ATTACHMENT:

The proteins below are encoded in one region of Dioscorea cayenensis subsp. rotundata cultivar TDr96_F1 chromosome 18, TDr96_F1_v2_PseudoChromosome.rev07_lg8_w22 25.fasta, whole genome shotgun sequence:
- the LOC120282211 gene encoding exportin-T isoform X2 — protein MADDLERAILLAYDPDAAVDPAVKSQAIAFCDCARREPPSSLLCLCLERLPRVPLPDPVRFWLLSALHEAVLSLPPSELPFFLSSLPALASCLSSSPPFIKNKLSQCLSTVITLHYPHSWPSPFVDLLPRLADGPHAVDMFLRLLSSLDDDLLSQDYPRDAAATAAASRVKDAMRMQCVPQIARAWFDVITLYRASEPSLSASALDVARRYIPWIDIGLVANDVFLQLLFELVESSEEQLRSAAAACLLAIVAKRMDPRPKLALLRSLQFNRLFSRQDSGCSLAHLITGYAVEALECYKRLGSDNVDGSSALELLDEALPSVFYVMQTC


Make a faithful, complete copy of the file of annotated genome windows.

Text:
The proteins below are encoded in one region of Dioscorea cayenensis subsp. rotundata cultivar TDr96_F1 chromosome 18, TDr96_F1_v2_PseudoChromosome.rev07_lg8_w22 25.fasta, whole genome shotgun sequence:
- the LOC120282211 gene encoding exportin-T isoform X2 — protein MADDLERAILLAYDPDAAVDPAVKSQAIAFCDCARREPPSSLLCLCLERLPRVPLPDPVRFWLLSALHEAVLSLPPSELPFFLSSLPALASCLSSSPPFIKNKLSQCLSTVITLHYPHSWPSPFVDLLPRLADGPHAVDMFLRLLSSLDDDLLSQDYPRDAAATAAASRVKDAMRMQCVPQIARAWFDVITLYRASEPSLSASALDVARRYIPWIDIGLVANDVFLQLLFELVESSEEQLRSAAAACLLAIVAKRMDPRPKLALLRSLQFNRLFSRQDSGCSLAHLITGYAVEALECYKRLGSDNVDGSSALELLDEALPSVFYVMQTC